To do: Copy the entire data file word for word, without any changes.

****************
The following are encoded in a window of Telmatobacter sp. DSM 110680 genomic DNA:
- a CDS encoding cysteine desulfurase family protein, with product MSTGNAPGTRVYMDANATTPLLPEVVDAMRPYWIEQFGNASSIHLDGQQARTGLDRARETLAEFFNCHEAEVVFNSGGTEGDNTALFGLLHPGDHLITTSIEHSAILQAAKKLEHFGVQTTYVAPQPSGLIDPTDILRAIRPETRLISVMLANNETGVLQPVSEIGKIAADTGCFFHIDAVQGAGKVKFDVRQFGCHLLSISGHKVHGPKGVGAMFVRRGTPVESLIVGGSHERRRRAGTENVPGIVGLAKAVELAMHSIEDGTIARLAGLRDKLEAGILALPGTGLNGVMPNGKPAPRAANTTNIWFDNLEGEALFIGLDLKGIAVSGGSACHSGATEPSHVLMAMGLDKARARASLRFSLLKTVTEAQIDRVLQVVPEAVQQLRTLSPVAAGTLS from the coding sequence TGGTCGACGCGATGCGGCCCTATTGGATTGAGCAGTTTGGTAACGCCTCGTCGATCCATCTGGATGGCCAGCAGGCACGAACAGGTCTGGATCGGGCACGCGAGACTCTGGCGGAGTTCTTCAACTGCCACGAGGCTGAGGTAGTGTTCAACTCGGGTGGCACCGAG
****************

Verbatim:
The following are encoded in a window of Telmatobacter sp. DSM 110680 genomic DNA:
- a CDS encoding cysteine desulfurase family protein, with product MSTGNAPGTRVYMDANATTPLLPEVVDAMRPYWIEQFGNASSIHLDGQQARTGLDRARETLAEFFNCHEAEVVFNSGGTEGDNTALFGLLHPGDHLITTSIEHSAILQAAKKLEHFGVQTTYVAPQPSGLIDPTDILRAIRPETRLISVMLANNETGVLQPVSEIGKIAADTGCFFHIDAVQGAGKVKFDVRQFGCHLLSISGHKVHGPKGVGAMFVRRGTPVESLIVGGSHERRRRAGTENVPGIVGLAKAVELAMHSIEDGTIARLAGLRDKLEAGILALPGTGLNGVMPNGKPAPRAANTTNIWFDNLEGEALFIGLDLKGIAVSGGSACHSGATEPSHVLMAMGLDKARARASLRFSLLKTVTEAQIDRVLQVVPEAVQQLRTLSPVAAGTLS from the coding sequence TGGTCGACGCGATGCGGCCCTATTGGATTGAGCAGTTTGGTAACGCCTCGTCGATCCATCTGGATGGCCAGCAGGCACGAACAGGTCTGGATCGGGCACGCGAGACTCTGGCGGAGTTCTTCAACTGCCACGAGGCTGAGGTAGTGTTCAACTCGGGTGGCACCGAG